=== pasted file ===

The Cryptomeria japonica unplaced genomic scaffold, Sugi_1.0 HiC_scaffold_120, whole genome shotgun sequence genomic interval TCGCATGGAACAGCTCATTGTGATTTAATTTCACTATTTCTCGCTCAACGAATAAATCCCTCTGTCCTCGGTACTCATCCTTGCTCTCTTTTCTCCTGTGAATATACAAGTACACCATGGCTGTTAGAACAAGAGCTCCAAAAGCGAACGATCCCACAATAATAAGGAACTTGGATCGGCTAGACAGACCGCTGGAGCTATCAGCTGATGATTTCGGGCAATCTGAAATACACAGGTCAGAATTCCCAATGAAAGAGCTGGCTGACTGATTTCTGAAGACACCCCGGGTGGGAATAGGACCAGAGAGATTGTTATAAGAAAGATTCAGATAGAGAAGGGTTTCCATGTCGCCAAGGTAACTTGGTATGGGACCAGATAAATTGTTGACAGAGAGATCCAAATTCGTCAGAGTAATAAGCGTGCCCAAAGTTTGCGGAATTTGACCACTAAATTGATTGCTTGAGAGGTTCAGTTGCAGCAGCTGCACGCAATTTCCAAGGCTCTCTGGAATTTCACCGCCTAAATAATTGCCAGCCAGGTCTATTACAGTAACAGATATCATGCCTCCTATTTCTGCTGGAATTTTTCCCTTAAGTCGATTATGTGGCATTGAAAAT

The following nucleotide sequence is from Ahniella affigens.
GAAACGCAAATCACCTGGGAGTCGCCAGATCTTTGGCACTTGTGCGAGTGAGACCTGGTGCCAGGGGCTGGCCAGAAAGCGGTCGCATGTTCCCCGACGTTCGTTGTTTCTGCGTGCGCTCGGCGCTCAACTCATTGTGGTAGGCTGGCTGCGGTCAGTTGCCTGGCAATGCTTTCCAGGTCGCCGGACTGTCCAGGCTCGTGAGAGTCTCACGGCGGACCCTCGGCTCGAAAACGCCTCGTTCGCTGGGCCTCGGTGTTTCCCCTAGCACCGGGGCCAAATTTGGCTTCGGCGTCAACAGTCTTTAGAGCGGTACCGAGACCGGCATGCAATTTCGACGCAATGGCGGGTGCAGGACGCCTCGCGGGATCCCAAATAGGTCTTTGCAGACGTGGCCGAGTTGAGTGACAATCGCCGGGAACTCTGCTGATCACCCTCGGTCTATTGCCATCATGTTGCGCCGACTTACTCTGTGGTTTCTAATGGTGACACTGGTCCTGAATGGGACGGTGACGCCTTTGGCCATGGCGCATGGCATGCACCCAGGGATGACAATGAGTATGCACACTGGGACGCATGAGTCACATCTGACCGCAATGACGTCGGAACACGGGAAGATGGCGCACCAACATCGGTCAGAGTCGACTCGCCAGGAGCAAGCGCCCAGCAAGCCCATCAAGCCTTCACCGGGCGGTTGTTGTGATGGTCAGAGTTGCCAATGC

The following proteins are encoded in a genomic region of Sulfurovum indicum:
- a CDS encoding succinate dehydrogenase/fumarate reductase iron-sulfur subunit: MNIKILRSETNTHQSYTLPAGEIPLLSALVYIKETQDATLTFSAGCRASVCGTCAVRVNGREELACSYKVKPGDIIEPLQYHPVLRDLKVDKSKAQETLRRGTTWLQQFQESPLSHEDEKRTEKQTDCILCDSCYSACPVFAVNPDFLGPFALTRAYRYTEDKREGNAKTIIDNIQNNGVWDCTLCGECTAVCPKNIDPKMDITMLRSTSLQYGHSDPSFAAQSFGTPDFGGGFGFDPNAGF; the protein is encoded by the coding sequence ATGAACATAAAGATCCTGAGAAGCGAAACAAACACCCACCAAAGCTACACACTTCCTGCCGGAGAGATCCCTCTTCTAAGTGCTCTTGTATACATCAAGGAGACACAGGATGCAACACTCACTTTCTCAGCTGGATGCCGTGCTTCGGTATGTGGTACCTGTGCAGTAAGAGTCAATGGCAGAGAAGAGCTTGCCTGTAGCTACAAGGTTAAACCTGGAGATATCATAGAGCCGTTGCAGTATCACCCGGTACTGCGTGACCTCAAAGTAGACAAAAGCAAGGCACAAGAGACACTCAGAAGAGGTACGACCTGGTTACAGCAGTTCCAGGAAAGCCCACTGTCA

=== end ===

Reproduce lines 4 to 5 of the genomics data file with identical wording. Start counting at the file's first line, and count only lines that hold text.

The following proteins are encoded in a genomic region of Sulfurovum indicum:
- a CDS encoding succinate dehydrogenase/fumarate reductase iron-sulfur subunit: MNIKILRSETNTHQSYTLPAGEIPLLSALVYIKETQDATLTFSAGCRASVCGTCAVRVNGREELACSYKVKPGDIIEPLQYHPVLRDLKVDKSKAQETLRRGTTWLQQFQESPLSHEDEKRTEKQTDCILCDSCYSACPVFAVNPDFLGPFALTRAYRYTEDKREGNAKTIIDNIQNNGVWDCTLCGECTAVCPKNIDPKMDITMLRSTSLQYGHSDPSFAAQSFGTPDFGGGFGFDPNAGF; the protein is encoded by the coding sequence ATGAACATAAAGATCCTGAGAAGCGAAACAAACACCCACCAAAGCTACACACTTCCTGCCGGAGAGATCCCTCTTCTAAGTGCTCTTGTATACATCAAGGAGACACAGGATGCAACACTCACTTTCTCAGCTGGATGCCGTGCTTCGGTATGTGGTACCTGTGCAGTAAGAGTCAATGGCAGAGAAGAGCTTGCCTGTAGCTACAAGGTTAAACCTGGAGATATCATAGAGCCGTTGCAGTATCACCCGGTACTGCGTGACCTCAAAGTAGACAAAAGCAAGGCACAAGAGACACTCAGAAGAGGTACGACCTGGTTACAGCAGTTCCAGGAAAGCCCACTGTCA